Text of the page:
Indiana has been working for months on a new student-growth accountability model, which will be the backbone of its waiver request, and state department officials—including Superintendent of Public Instruction Tony Bennett—have tallied up meetings with 30,000 educators.
Stephanie Sample, an education department spokeswoman in that state, said officials continue to meet with state-level union leaders about teacher-evaluation issues, which are also part of the waiver process.
In Kentucky, "basically, we've done it all," said Lisa Gross, the director of communications and community engagement for the state education department. "We've had meetings, asked for comments, shared information, engaged in formal and informal activities. This has been going on for months."
Though they predate the current waiver process, examples of collaboration in Kentucky include convening groups of teachers in late 2009 and 2010 to talk about the state's adoption of new common standards and accountability systems. Officials also held a meeting this month with the state's Teachers Advisory Council to review Kentucky's waiver plan.
The waiver application's collaboration requirement is akin to the buy-in that states were required to seek as they competed for $4 billion in Race to the Top funds last year. Those plans required sign off not just from a state's superintendent but also from its governor, and states won extra points if they had signed pledges of support from teachers' unions, school districts, and other groups. Though it was difficult to quantify, buy-in became a key factor that put some states over the top in winning a coveted Race to the Top prize.
The bar is much lower in the waiver-application process, however. Only collaboration is required—support for the waiver proposal is not—and only the state superintendent's signature is required.
"Consultation doesn't mean negotiation," said Tim Daly, the executive director of the New York City-based New Teacher Project, an alternative teacher-training program. Mr. Daly monitored the buy-in process as part of the Race to the Top competition.
But that also doesn't negate the importance of the waiver requirement, either, he added.
"We've had some very divisive and contentious policy changes at the state level in recent times," Mr. Daly said. "The department is sending a message that they don't want this to be done that way."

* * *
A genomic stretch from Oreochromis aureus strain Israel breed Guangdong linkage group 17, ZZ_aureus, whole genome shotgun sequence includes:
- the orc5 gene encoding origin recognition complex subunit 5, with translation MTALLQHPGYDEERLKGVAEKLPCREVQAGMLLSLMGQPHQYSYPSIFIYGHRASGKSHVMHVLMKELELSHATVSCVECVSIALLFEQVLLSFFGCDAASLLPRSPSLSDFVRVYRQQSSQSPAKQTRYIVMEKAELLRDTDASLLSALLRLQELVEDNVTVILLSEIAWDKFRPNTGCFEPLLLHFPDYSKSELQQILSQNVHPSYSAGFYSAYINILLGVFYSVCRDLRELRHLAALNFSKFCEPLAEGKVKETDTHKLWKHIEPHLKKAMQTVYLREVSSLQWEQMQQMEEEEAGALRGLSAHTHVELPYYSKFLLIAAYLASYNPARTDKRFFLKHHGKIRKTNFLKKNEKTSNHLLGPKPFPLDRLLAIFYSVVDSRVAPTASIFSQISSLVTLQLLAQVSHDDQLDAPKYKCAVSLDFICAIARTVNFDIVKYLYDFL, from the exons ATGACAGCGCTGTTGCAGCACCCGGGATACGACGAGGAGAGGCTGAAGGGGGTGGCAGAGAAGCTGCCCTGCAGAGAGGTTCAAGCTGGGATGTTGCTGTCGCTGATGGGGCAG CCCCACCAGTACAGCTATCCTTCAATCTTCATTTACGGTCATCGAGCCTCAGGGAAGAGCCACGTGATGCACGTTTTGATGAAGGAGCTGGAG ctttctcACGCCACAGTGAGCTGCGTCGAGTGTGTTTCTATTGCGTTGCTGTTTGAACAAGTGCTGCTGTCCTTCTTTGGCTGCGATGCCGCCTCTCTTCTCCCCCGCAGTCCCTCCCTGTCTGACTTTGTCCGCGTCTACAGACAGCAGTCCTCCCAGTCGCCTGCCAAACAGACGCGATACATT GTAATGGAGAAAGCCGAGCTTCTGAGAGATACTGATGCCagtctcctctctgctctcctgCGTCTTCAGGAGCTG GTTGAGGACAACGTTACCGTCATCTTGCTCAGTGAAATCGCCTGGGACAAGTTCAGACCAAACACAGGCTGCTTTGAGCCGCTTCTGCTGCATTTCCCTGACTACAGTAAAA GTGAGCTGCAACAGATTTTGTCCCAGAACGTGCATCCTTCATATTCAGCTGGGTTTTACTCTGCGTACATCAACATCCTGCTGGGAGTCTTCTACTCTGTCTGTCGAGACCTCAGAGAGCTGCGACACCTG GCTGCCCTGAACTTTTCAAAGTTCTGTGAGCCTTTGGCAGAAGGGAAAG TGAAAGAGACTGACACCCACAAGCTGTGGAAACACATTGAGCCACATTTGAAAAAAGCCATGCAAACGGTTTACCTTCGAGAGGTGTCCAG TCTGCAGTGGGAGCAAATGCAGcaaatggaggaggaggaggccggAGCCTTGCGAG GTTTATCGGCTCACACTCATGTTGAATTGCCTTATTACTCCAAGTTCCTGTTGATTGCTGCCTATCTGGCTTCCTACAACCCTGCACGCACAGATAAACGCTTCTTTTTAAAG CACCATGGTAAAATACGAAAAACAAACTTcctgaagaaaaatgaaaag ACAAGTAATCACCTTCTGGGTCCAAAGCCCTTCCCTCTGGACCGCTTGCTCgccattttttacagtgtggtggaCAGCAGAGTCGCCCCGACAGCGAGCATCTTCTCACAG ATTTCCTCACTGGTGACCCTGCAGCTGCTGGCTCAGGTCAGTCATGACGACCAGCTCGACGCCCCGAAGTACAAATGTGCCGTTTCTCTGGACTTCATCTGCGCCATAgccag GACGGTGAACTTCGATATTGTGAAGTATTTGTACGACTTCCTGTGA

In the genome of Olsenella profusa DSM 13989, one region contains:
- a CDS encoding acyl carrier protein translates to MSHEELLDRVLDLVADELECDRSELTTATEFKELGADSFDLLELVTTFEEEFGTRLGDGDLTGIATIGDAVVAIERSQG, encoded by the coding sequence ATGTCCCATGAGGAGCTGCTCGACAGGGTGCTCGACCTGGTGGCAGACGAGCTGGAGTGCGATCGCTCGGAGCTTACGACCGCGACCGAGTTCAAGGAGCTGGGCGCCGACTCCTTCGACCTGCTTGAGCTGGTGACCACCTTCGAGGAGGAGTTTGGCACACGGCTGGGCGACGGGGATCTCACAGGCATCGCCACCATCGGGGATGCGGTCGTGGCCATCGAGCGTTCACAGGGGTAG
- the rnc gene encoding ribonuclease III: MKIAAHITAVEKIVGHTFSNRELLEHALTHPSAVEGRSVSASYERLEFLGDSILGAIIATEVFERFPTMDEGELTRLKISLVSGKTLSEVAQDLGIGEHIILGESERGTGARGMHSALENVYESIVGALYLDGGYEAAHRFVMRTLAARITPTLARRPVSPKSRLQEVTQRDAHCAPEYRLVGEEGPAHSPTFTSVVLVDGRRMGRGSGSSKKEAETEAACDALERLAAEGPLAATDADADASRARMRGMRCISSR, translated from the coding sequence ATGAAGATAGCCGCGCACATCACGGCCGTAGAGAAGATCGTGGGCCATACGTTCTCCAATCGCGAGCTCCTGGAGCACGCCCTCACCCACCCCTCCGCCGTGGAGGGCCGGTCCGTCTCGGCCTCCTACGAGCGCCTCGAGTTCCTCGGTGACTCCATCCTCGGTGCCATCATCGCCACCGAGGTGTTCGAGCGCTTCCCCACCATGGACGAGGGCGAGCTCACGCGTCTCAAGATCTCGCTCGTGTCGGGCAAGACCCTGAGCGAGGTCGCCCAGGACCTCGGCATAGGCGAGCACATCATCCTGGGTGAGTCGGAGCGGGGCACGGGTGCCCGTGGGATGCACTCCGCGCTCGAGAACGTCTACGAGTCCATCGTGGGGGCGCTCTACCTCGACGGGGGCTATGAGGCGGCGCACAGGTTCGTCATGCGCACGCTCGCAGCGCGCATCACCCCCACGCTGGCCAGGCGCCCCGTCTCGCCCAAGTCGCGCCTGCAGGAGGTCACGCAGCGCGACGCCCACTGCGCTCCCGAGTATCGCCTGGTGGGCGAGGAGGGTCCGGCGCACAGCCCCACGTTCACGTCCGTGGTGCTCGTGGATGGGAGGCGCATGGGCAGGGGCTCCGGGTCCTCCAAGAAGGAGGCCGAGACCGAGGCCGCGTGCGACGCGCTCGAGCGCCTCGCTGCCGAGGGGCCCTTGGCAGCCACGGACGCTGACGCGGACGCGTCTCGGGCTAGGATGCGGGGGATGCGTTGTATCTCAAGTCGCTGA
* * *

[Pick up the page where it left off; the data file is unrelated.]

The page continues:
Case in point: Wisconsin. Its state teachers' union has been feuding with Republican Gov. Scott Walker over the passage of a law earlier this year that restricts teachers' and other workers' collective bargaining powers. Despite the rancorous relationship, the waiver process has—so far—been smooth.
Mary Bell, the president of the Wisconsin Education Association Council, said she's confident that teachers' opinions genuinely will be considered.
The National Education Association affiliate has held eight meetings throughout the state to draw input from local communities on what the waiver request should look like and will take a final report to the governor-appointed state accountability task force, which is working on the waiver plan. At those community meetings, Ms. Bell said, two big themes emerged: Parents and teachers don't think a single test score offers the final say on student learning or teacher performance, and they believe that the needs of special populations need to be better addressed.
The strategy to present these recommendations as stemming from local communities, and not just unions, was intentional.
"When we add our voices to the community at large, it will be seen as not just the unions speaking," she said.
In New Jersey, where the teachers' unions have clashed with state officials, there's optimism among educators about the process, said Martha DeBlieu, associate director for education research and issues analysis at the New Jersey Education Association, an NEA affiliate.
State officials reached out to the union to ask for feedback, and the union offered several key recommendations. Among them: that struggling schools be paired with successful ones, that multiple measures of student achievement be used in any teacher-evaluation system, and that an alternative evaluation system be created for high-performing teachers.
Whether those recommendations will be incorporated is an open question; the union was waiting to be briefed on the full plan late last week.
"We really were very, very encouraged that they did seek out our feedback," Ms. DeBlieu said, "and were generally interested in the ideas that we could bring forward."
Vol. 31, Issue 11, Pages 1,23